Mike Hannay is a pharmacist registered with the General Pharmaceutical Council, a fellow of the Royal Pharmaceutical Society (RPS) and the pharmaceutical science member of the RPS Assembly. The views expressed here are his own and do not reflect the views of any organisation he is associated with.
In June 2022, the chief pharmaceutical officers of England, Northern Ireland, Scotland and Wales sent an open letter to all registered pharmacy professionals in the UK announcing the establishment of a commission to produce recommendations for the purpose and functions of future pharmacy professional leadership in the UK.
The UK Commission on Pharmacy Professional Leadership, co-chaired by Nigel Clarke, former chair of the General Pharmaceutical Council (GPhC), and Dame Jane Dacre, former president of the Royal College of Physicians, should have been an opportunity to think imaginatively and collaboratively about the way the pharmacy professional bodies can develop to meet the needs of their members, and patients, in an era of pharmacy closures, an ever-changing NHS and some 13 years since the Royal Pharmaceutical Society of Great Britain was split into two organisations.
Instead, the co-chairs’ final report, published in February 2023, produces conclusions that it could be argued are entirely expected — even a re-hash of previous reviews. For example,’Advancing pharmacy education and training: a review‘, published by Health Education England (HEE) in June 2019, contained detailed recommendations for pre- and post-foundation education and training that are yet to be realised.
Although, having said that, the co-chairs’ report does contain a seismic proposal that is original; however, it is also one that would actively weaken the leadership we already have and even, I would argue, undermine the very existence of pharmacy as a profession.
There are four flaws in the proposals:
1. It will be a government-appointed body
The co-chairs’ central proposal is the creation of a new federated professional leadership framework with a collaborative Pharmacy Leadership Council (PLC) comprising three professional leadership bodies (PLBs), including the Royal Pharmaceutical Society (RPS), Pharmacy Forum NI (PFNI) and the Association of Pharmacy Technicians (APTUK), specialist professional groups, an independent chair and other expert members.
The PLC and federated framework would be underpinned by a new “duty to collaborate” for the pharmacy PLBs and specialist professional groups and would be supported by a secretariat. The council will be appointed by the chief pharmaceutical officers before transitioning to another, as yet, unspecified model.
This move from a member-led profession to the imposition of what is, in effect, a government-appointed body is perhaps the greatest challenge of the co-chairs’ proposal; I choose the word ‘body’ carefully as no organisation can be called a profession when its leaders are government appointed. The commission talks of a transition period to an independent body of three to five years, but we have no idea what the end game is and no assurance that it would not decide to continue as a government-appointed body for much longer.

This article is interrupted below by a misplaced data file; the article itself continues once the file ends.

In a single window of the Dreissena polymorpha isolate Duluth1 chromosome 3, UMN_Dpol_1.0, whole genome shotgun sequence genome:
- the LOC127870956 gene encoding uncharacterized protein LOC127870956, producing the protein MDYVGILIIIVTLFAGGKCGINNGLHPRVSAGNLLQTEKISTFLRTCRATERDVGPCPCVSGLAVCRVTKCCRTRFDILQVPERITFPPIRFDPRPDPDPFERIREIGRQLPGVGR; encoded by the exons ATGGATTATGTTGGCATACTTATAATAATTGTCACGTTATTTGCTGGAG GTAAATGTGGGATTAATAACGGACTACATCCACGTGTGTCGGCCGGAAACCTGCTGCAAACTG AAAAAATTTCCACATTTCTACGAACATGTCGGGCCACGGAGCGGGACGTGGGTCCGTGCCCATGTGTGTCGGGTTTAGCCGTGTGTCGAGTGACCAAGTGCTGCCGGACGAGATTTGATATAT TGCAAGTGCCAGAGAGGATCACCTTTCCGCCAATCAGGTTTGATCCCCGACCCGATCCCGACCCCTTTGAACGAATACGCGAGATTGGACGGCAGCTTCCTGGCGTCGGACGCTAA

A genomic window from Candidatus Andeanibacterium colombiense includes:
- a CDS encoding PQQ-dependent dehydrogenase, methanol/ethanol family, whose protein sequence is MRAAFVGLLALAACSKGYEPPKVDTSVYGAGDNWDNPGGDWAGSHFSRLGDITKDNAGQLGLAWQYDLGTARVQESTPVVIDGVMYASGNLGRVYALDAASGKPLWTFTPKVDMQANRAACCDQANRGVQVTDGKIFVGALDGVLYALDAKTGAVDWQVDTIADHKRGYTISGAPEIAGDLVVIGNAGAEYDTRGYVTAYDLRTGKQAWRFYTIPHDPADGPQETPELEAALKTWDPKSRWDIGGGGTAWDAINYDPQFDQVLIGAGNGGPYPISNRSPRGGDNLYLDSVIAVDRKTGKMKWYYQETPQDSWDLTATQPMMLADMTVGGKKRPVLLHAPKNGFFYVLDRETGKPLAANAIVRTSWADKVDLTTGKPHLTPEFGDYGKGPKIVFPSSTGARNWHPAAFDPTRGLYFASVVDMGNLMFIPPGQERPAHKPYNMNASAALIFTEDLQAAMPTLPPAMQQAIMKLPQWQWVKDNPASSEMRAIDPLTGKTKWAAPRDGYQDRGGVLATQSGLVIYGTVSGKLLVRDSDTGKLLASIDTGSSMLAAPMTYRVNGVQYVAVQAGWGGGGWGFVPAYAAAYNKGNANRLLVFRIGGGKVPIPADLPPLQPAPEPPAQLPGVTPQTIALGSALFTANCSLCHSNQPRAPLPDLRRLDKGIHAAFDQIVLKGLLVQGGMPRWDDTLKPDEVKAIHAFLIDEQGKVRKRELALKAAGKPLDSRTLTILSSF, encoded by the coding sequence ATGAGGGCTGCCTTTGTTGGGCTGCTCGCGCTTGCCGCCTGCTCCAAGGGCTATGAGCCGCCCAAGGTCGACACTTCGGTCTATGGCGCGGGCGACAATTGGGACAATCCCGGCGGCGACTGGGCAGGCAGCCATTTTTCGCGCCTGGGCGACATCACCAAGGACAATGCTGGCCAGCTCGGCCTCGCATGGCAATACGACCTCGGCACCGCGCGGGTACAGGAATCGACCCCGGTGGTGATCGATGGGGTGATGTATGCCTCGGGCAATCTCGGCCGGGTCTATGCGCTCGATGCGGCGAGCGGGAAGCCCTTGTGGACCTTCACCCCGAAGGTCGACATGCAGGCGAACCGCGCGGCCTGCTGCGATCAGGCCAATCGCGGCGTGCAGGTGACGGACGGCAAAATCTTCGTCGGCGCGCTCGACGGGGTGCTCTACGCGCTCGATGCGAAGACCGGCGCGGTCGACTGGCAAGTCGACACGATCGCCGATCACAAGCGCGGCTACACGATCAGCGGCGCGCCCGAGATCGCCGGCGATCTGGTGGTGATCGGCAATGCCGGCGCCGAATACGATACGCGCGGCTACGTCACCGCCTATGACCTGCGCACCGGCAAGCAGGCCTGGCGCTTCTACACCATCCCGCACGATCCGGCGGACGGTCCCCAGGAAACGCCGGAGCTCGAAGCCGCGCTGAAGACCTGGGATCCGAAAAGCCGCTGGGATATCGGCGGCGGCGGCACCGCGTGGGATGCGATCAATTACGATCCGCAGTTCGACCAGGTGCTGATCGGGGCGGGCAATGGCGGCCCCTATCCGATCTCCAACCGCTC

This is an important question, not just philosophically, but also practically. In the interim period, will the RPS be able to speak out about prescription charges, HRT, pharmacy closures or medicine shortages without fear of retribution? Does the commission’s “duty to collaborate” mean only chief pharmaceutical officers, Department of Health and Social Care (DHSC) or Cabinet Office approved communications and initiatives will be tolerated? The suspicion may be that the government is simply looking to gag the profession as we enter a period of mass pharmacy closures, continued under-funding and profound uncertainty.
We should remember that the role of a chief pharmaceutical officer is not a neutral one. In England, the chief pharmaceutical officer is the principal adviser to the DHSC on pharmacy, as well as a senior NHS England employee. The DHSC contract with community pharmacy in England is credited with the net closure of 720 pharmacies across England since 2015 according to the ‘Save Our Pharmacies’ campaign. Handing even greater control of the profession to the same government departments seems risky at best, suicidal at worst.
The RPS has made strides in developing strategic alliances with the medical royal colleges, culminating in the signature of a statement of strategic intent with the Academy of Medical Royal Colleges that reflects the shared vision both organisations have to improve patient care and public health and wellbeing through the application of high standards of clinical education and professional practice. How many professional bodies and royal colleges will be willing to collaborate with a pharmacy body that has a government-appointed leadership council?
There is also the small matter of whether the professional bodies are allowed by their respective constitutions to fund a government-appointed body that has not been established to advance the cause of their members and is limited in scope to only part of their membership.
2. There is no link with service provision
There are some valuable proposals on professional development including aligned UK wide curricula for post-registration education with standards and credentialing. However, this is exactly what has been developed by the RPS in collaboration with HEE and the Centre for Pharmacy Postgraduate Education and follows on from the recent success of the RPS programme to accredit pharmacist consultants. The commission’s co-chairs’ opinion that their development “without a unified professional view” and a lack of support for the regulatory process from the PLBs has undermined widespread adoption is counter intuitive and frankly unjustified.